Delhi is a city of extremes. Once renowned for its tehzeeb and generosity, today it often presents a sad picture, ugly, embarrassing, even humiliating. Partly because Delhi belongs to all but hardly anybody belongs to Delhi. The Capital is reduced to an earning centre, the home for the anonymous souls lies elsewhere. Partly because with its vast multitudes, it offers a cover of anonymity. But truth to tell, it is largely because people in Delhi lack civic sense, something which any Clean Delhi campaign cannot instil.
Just imagine the plight of a first-time visitor to the national Capital. What does he find?
Men piddling in public, men urinating against walls of private residences, public institutions, between cars in parking, against trees, even by the river. Even dogs show greater taste.
Or children, even adults on their haunches by the railway tracks or by the open drains.
Worse, men sitting inside gleaming cars, lowering the panes ever so slightly to spit on the road with not a nano second spared for the adjacent vehicle or a pedestrian being so showered.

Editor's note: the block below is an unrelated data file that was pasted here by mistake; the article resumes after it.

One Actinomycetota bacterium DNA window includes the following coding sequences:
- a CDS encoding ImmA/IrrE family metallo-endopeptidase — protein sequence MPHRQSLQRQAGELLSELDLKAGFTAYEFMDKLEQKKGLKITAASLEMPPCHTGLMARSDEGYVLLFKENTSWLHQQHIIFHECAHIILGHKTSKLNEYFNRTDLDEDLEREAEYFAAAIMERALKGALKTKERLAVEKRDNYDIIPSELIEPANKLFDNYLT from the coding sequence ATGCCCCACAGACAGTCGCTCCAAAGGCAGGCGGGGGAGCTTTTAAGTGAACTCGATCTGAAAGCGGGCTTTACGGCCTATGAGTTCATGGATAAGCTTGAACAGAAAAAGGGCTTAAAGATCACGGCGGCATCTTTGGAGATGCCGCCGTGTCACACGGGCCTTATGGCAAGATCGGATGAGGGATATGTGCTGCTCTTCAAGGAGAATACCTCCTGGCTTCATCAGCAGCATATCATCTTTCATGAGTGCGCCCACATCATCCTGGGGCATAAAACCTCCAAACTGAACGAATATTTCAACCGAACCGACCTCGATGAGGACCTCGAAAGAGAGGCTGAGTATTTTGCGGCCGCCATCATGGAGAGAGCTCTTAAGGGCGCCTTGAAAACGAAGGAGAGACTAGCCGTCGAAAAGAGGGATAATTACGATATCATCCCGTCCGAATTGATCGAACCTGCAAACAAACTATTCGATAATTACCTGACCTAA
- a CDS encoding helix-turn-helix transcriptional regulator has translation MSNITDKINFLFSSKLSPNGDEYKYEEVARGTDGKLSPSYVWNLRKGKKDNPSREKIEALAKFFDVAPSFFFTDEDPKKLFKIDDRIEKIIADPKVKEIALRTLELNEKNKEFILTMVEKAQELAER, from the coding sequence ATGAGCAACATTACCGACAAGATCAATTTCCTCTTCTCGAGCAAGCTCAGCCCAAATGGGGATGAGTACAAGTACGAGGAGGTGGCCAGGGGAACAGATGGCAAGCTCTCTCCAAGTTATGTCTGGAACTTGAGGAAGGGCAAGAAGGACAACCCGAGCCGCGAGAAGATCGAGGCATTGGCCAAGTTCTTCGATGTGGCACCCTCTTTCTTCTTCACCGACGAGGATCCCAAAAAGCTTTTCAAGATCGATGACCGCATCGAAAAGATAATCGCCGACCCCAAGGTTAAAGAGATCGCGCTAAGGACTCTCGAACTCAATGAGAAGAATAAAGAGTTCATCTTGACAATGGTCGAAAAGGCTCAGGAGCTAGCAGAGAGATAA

If that is not repugnant, close your mind’s eye and imagine the scene at the famous ITO bridge or the Nizamuddin flyover, that lifeline for people living trans Yamuna.
Is it not common to watch people park their car on the left for a minute, take out a black garbage bag and dump it into the river on their way to office? By the way, millions regard the Yamuna as a sacred river!
Who bothers? Not those swanky office-going men and women who litter their garbage from atop flyovers, not those men who sit and spit, not those guys who piss in public oblivious to onlookers; they leave not a tomb, not even the Parliament House untouched.
If some cannot resist a wall, others a river and yet others the road, there are those who cannot get themselves to use a subway or an overhead bridge to cross the road. Run, dart and dash, rise and climb, is their mantra as they move from one side of the other, teasing traffic all the way.
Clearly, nothing shames the city.